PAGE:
THE BELL TELEPHONE
SYSTEM EXHIBIT BUILDING
AT THE NEW YORK
|A Colossal "Floating
A typical truss
vertical shown at Bethlehem's Pottsdown Fabricating Works illustrates
some of the complexities of the structure. All of the vertices
were built up of steel plate, with precisely skewed web plates.
Note the extreme thickness of these plates.
An early stage
of steel erection. Virtually all field connections were welded
of the structure at its midpoint shows how the ride passes through
the "long" U-frames; mechanical equipment is housed
in the "short" U-frames.
This structure would be notable
if it were just a fraction of its actual size; in fact, it is
400 ft long, and 200 ft wide at its longitudinal midpoint, where
it is about 60 ft deep. It spans 180 ft between supports, and
cantilevers 108 ft beyond them. Also, along the entire 400-ft
length of the structure, it cantilevers from the trusses as much
as 66 ft toward the front, and 38 ft toward the rear.
This vast volume is supported
on just four steel piers, two of which are designed for a load
of 4,200 kips each, and the other two for a load of 2,500 kips
These supports, each 35 ft high
from bottom of base plate at grade to center of bearings, rise
through a base structure structure which occupies virtually the
full 105,000-sq-ft site. This structure, which contains exhibits,
offices, VIP reception rooms, etc., is not described here. We
shall confine our description to the "wing", which
houses a chair ride which transports visitors through a series
Basically, the wing's framing
relies on a dual backbone of two trusses which extend the entire
length supported by the four pylons, and forming a pointed ellipse.
The trusses very in depth from 15 ft 7 in. at each end to 42
ft at the midpoint. Members were fabricated by shop welding,
erected piece-by-piece, and field-welded. Although the trusses
curve in plan, each of the eleven 36-ft panels is straight; all
curvature is provided by skewing the flanges and connection plates
of the verticals.
The transverse frames at the
extreme ends were erected after all U-frames were in place. The
completed structure gives no outward hint of the pointed effect
so evident in this picture.
Transverse ridge bents connect
the two trusses, spanning 38 ft c-c of truss verticals near the
ends of the wing, up to 94 1/2 feet at the longitudinal midpoint.
The three end bents are of welded-plate design; the rest are
To achieve the cantilevers along
the front and rear of the wing, U-frames are connected to the
truss verticals at each panel point. These frames are shop-welded,
using reinforced 36-in. wide-flange shapes. All but those at
the ends (and the bottom members at the pylons) are pin-connected
to the truss verticals.
Tension ties extending from the
"front" truss U-frame connection points diagonally
down to the lower members of the transverse bents, help take
the "kick" from the U-frames. They are made up of two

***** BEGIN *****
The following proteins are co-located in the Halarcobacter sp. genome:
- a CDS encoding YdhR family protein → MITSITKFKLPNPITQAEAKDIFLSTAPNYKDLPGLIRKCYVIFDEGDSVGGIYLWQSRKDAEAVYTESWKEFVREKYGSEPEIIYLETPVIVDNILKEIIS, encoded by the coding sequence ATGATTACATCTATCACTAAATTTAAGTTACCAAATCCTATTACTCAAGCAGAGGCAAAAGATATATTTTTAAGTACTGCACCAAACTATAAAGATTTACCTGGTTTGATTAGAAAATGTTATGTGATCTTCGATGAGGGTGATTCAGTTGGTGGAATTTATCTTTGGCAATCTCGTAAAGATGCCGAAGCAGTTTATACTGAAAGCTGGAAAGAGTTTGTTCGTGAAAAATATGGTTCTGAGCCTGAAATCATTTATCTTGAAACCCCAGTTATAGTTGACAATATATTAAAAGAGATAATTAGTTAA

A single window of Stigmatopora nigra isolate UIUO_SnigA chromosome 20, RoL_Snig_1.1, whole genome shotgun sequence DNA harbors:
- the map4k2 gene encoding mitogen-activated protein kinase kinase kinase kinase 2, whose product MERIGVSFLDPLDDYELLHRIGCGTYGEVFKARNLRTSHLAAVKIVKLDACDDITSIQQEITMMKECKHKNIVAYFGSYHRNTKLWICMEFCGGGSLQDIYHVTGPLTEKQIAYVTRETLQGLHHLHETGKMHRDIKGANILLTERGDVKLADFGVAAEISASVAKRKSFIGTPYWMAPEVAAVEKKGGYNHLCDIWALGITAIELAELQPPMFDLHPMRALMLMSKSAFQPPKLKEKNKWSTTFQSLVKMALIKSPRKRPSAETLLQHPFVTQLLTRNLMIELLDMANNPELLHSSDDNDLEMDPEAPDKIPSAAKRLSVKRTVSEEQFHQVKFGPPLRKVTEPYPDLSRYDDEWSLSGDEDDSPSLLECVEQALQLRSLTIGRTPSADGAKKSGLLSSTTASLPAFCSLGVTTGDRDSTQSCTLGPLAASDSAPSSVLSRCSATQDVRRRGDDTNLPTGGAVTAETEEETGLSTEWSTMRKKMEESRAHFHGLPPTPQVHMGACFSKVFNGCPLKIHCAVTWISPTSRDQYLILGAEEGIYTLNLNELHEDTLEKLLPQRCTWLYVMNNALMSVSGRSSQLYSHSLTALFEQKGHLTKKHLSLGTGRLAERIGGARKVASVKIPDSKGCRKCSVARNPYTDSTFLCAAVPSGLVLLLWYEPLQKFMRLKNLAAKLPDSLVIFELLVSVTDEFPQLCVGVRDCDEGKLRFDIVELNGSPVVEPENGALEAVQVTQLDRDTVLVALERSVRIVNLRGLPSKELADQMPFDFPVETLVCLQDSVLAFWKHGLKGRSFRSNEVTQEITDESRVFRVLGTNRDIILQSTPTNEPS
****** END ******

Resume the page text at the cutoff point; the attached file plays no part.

18-in., 58-lb channels, back-to-back, with spacer plates.
Framing. It should be
noted that there are no floors, per se, in the wing. Its huge
volume is occupied by the ride and its framing members, a series
of theaters, a projection booth, the mechanical equipment, and
necessary catwalks and platforms for access. There is, therefore,
no conventional floor framing, nor the added rigidity ordinarily
furnished by a floor system.
The primary lateral members between
transverse frames are beams of various sizes, welded in place.
Generally speaking, the exterior shape of the wing is established
by L series open-web joists, equipped with outriggers, which
establish the architectural overhang at each bent line.
A major problem in fabrication
and erection was the requirement that all external steel members
adhere to a trace line with an accuracy of +-1/16 in., to assure
absolute smoothness of the skin.
Columns. Although given
an architectural finish that disguises their structure, the wing's
supports are structural steel. The trussed pylons, used at the
front of the wing, 14 WF 228 legs. The one shown at the [right]
measures 30 ft 8 1/2 in. from top of base plate to bottom of
The heavy diagonal
members shown here help transmit the "kick" from the
One of the two
front, trussed pylons. It is the only support equipped with rollers
to permit slight movement, horizontally on the "wing's"
Architect: Harrison & Ambramovitz; Exhibit
Design: Harrison & Ambramovitz; Consultant: Henry
Dreyfuss; Producer-Designer, Ride: Joel Mielziner; Structural
Engineer: Paul Weidlinger; Mechanical and Electrical Engineer:
Syska & Hennessy, Inc.; General Contracter: George
A. Fuller Company; Steelwork: Bethelehm Steel Company
Whereas all other bearings are
fixed, this one has rollers which permit slight horizontal movement
to compensate expansion and contraction due to temperature changes.
All bearing shoes are massive, measuring 7 ft 6 in. by 7 ft 2
in. in plan.
The two rear pylons are free-standing
clusters of four 14 WF 184 columns, groove-welded to plates top
and bottom. They are not braced and permit slight bending.
The chair ride, which
will take 4,000 visitors an hour on a 1,000-ft-ride lasting twelve
minutes, required a rather complex framing system. It not only
follows an irregular path in plan, but it has two lanes, one
higher than the other, as well as a number of changes of elevation.
The main carrying beams are 18
WF 96 sections, with 6 B 15.5 filler beams. Along the front of
the wing, within the U-frames, the ride rests on 18 WF beams
connected to the upper flanges of the lower members of the U-frames.
Elsewhere, however, the entire ride is elevated on columns.
|Source: "World's Fair
Preview" -- Bethlehem Steel Co. (Courtesy of Tom Wentland)
|View of Bell System
Pavilion from the Pool of Industry
Source: Commercial Transparency by Photo Lab, Inc., Washington, DC(Courtesy of Bradd Schiffman)